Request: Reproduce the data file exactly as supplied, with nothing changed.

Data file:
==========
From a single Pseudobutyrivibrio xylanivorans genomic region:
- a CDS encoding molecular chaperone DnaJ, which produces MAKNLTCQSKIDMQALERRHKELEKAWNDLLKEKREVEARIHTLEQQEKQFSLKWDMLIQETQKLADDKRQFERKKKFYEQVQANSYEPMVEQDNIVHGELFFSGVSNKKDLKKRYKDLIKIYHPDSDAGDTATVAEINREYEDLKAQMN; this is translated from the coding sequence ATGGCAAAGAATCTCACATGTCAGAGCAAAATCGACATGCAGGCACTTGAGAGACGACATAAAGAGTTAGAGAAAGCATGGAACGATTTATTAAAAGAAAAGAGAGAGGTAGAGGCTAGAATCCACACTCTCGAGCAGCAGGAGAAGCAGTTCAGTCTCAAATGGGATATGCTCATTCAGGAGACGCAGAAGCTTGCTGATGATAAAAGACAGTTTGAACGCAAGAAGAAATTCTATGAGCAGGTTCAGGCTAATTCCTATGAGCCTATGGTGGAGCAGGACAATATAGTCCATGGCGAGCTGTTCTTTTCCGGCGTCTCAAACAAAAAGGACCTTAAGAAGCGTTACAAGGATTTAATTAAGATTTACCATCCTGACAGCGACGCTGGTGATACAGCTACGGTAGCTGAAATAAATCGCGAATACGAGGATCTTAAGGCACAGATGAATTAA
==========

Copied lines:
From a single Pseudobutyrivibrio xylanivorans genomic region:
- a CDS encoding molecular chaperone DnaJ, which produces MAKNLTCQSKIDMQALERRHKELEKAWNDLLKEKREVEARIHTLEQQEKQFSLKWDMLIQETQKLADDKRQFERKKKFYEQVQANSYEPMVEQDNIVHGELFFSGVSNKKDLKKRYKDLIKIYHPDSDAGDTATVAEINREYEDLKAQMN; this is translated from the coding sequence ATGGCAAAGAATCTCACATGTCAGAGCAAAATCGACATGCAGGCACTTGAGAGACGACATAAAGAGTTAGAGAAAGCATGGAACGATTTATTAAAAGAAAAGAGAGAGGTAGAGGCTAGAATCCACACTCTCGAGCAGCAGGAGAAGCAGTTCAGTCTCAAATGGGATATGCTCATTCAGGAGACGCAGAAGCTTGCTGATGATAAAAGACAGTTTGAACGCAAGAAGAAATTCTATGAGCAGGTTCAGGCTAATTCCTATGAGCCTATGGTGGAGCAGGACAATATAGTCCATGGCGAGCTGTTCTTTTCCGGCGTCTCAAACAAAAAGGACCTTAAGAAGCGTTACAAGGATTTAATTAAGATTTACCATCCTGACAGCGACGCTGGTGATACAGCTACGGTAGCTGAAATAAATCGCGAATACGAGGATCTTAAGGCACAGATGAATTAA